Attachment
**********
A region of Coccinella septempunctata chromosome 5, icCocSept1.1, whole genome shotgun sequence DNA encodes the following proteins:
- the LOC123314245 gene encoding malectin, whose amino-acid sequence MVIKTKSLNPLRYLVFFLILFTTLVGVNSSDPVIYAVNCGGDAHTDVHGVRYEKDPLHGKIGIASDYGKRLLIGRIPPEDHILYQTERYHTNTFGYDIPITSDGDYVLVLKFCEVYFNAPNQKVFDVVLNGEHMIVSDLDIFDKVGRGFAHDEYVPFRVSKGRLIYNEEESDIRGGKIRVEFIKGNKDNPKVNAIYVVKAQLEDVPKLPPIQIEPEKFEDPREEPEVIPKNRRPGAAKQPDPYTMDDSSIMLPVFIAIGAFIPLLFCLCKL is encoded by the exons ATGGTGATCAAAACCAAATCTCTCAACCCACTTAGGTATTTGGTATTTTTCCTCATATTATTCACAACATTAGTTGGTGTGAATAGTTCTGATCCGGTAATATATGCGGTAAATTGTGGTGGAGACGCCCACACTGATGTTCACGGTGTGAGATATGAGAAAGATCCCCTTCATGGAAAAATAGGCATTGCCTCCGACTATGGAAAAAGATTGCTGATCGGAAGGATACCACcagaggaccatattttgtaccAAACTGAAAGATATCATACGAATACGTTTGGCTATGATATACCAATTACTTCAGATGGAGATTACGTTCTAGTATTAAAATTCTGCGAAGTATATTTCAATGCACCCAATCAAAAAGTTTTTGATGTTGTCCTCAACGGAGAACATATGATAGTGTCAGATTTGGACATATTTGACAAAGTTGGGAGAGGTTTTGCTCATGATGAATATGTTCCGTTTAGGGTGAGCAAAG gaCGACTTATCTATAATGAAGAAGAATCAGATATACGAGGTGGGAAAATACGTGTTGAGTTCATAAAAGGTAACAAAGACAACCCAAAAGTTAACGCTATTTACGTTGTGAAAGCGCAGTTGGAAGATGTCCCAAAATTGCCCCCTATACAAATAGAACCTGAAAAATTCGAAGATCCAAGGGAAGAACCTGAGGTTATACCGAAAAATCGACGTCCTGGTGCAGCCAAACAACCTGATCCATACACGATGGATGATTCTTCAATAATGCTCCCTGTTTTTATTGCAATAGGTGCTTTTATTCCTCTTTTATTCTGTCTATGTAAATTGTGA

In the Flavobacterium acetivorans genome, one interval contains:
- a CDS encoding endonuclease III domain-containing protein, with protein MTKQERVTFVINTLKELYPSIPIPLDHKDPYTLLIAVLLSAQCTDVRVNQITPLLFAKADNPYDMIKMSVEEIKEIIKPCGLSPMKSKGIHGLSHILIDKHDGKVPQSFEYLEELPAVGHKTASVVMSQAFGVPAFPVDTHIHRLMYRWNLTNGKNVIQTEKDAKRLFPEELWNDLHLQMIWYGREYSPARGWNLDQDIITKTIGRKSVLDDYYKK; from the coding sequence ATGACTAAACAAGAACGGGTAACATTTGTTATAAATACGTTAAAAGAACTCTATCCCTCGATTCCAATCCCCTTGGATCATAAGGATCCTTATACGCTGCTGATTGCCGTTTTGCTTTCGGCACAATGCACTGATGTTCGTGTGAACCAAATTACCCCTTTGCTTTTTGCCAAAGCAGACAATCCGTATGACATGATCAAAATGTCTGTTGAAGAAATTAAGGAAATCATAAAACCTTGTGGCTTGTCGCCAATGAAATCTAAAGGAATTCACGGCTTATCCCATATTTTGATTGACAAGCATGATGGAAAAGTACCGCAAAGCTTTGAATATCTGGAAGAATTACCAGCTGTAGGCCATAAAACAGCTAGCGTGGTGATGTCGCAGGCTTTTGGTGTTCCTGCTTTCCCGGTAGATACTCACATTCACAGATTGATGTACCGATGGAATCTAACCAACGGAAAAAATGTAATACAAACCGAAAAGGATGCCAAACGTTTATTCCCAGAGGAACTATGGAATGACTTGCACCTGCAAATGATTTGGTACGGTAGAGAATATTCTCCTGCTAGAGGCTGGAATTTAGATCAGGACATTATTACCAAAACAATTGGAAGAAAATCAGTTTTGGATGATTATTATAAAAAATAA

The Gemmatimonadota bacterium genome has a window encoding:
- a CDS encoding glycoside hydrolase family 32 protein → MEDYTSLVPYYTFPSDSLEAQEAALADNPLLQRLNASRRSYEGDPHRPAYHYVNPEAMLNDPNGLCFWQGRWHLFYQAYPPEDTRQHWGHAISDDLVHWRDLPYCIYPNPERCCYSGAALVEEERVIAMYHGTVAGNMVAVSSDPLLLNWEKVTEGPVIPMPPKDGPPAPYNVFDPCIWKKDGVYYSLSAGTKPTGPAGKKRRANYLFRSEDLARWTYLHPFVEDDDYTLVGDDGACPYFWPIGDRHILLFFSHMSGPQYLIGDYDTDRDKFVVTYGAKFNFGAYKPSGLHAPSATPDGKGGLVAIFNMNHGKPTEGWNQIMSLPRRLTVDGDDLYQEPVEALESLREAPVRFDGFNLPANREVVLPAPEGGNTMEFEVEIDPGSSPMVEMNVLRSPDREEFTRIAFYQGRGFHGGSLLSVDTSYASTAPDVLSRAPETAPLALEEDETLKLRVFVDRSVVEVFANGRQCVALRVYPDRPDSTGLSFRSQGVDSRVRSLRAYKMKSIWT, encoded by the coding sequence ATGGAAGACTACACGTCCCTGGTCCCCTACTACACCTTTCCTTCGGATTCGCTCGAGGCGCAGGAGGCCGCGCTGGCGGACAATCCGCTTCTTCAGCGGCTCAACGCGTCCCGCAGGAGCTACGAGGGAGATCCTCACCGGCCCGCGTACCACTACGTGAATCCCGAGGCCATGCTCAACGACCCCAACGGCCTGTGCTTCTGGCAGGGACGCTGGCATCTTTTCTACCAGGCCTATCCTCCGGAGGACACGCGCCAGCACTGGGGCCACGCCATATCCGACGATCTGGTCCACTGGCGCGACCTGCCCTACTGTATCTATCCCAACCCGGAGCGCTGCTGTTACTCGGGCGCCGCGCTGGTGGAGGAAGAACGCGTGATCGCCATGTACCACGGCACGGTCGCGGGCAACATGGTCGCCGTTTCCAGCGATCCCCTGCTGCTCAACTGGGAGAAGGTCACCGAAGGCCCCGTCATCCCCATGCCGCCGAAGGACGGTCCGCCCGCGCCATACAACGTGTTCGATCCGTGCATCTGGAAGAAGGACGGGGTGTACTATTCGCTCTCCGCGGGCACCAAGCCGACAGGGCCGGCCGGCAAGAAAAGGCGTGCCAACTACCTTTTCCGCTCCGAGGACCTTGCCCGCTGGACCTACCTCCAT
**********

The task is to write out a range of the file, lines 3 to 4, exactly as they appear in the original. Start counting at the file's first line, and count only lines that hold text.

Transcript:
In the Flavobacterium acetivorans genome, one interval contains:
- a CDS encoding endonuclease III domain-containing protein, with protein MTKQERVTFVINTLKELYPSIPIPLDHKDPYTLLIAVLLSAQCTDVRVNQITPLLFAKADNPYDMIKMSVEEIKEIIKPCGLSPMKSKGIHGLSHILIDKHDGKVPQSFEYLEELPAVGHKTASVVMSQAFGVPAFPVDTHIHRLMYRWNLTNGKNVIQTEKDAKRLFPEELWNDLHLQMIWYGREYSPARGWNLDQDIITKTIGRKSVLDDYYKK; from the coding sequence ATGACTAAACAAGAACGGGTAACATTTGTTATAAATACGTTAAAAGAACTCTATCCCTCGATTCCAATCCCCTTGGATCATAAGGATCCTTATACGCTGCTGATTGCCGTTTTGCTTTCGGCACAATGCACTGATGTTCGTGTGAACCAAATTACCCCTTTGCTTTTTGCCAAAGCAGACAATCCGTATGACATGATCAAAATGTCTGTTGAAGAAATTAAGGAAATCATAAAACCTTGTGGCTTGTCGCCAATGAAATCTAAAGGAATTCACGGCTTATCCCATATTTTGATTGACAAGCATGATGGAAAAGTACCGCAAAGCTTTGAATATCTGGAAGAATTACCAGCTGTAGGCCATAAAACAGCTAGCGTGGTGATGTCGCAGGCTTTTGGTGTTCCTGCTTTCCCGGTAGATACTCACATTCACAGATTGATGTACCGATGGAATCTAACCAACGGAAAAAATGTAATACAAACCGAAAAGGATGCCAAACGTTTATTCCCAGAGGAACTATGGAATGACTTGCACCTGCAAATGATTTGGTACGGTAGAGAATATTCTCCTGCTAGAGGCTGGAATTTAGATCAGGACATTATTACCAAAACAATTGGAAGAAAATCAGTTTTGGATGATTATTATAAAAAATAA